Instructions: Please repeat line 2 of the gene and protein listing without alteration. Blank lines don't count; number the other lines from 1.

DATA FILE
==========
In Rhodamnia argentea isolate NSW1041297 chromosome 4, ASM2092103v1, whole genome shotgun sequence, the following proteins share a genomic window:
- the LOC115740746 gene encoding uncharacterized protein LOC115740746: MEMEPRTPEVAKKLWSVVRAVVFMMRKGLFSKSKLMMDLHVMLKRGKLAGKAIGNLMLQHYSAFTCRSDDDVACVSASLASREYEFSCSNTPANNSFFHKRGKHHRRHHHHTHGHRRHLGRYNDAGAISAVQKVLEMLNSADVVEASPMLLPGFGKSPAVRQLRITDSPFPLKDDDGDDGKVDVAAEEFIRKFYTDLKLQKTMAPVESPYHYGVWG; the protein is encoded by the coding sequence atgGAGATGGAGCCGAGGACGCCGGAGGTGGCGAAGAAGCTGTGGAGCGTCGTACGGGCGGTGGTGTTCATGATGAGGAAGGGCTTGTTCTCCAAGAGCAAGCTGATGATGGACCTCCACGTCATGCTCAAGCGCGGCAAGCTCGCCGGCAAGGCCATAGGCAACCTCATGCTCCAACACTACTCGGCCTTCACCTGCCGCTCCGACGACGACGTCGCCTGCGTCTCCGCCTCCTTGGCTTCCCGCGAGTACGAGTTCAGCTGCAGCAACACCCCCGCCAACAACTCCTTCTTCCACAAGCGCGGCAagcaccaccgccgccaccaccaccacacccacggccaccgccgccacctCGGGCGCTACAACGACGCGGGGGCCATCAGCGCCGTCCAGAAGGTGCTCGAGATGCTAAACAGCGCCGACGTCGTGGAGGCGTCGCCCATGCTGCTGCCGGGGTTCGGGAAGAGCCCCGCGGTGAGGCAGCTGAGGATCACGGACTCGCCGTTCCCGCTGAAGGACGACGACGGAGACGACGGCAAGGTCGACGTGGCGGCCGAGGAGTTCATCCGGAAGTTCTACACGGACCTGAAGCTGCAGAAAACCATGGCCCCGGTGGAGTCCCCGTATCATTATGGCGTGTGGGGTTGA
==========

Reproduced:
- the LOC115740746 gene encoding uncharacterized protein LOC115740746: MEMEPRTPEVAKKLWSVVRAVVFMMRKGLFSKSKLMMDLHVMLKRGKLAGKAIGNLMLQHYSAFTCRSDDDVACVSASLASREYEFSCSNTPANNSFFHKRGKHHRRHHHHTHGHRRHLGRYNDAGAISAVQKVLEMLNSADVVEASPMLLPGFGKSPAVRQLRITDSPFPLKDDDGDDGKVDVAAEEFIRKFYTDLKLQKTMAPVESPYHYGVWG; the protein is encoded by the coding sequence atgGAGATGGAGCCGAGGACGCCGGAGGTGGCGAAGAAGCTGTGGAGCGTCGTACGGGCGGTGGTGTTCATGATGAGGAAGGGCTTGTTCTCCAAGAGCAAGCTGATGATGGACCTCCACGTCATGCTCAAGCGCGGCAAGCTCGCCGGCAAGGCCATAGGCAACCTCATGCTCCAACACTACTCGGCCTTCACCTGCCGCTCCGACGACGACGTCGCCTGCGTCTCCGCCTCCTTGGCTTCCCGCGAGTACGAGTTCAGCTGCAGCAACACCCCCGCCAACAACTCCTTCTTCCACAAGCGCGGCAagcaccaccgccgccaccaccaccacacccacggccaccgccgccacctCGGGCGCTACAACGACGCGGGGGCCATCAGCGCCGTCCAGAAGGTGCTCGAGATGCTAAACAGCGCCGACGTCGTGGAGGCGTCGCCCATGCTGCTGCCGGGGTTCGGGAAGAGCCCCGCGGTGAGGCAGCTGAGGATCACGGACTCGCCGTTCCCGCTGAAGGACGACGACGGAGACGACGGCAAGGTCGACGTGGCGGCCGAGGAGTTCATCCGGAAGTTCTACACGGACCTGAAGCTGCAGAAAACCATGGCCCCGGTGGAGTCCCCGTATCATTATGGCGTGTGGGGTTGA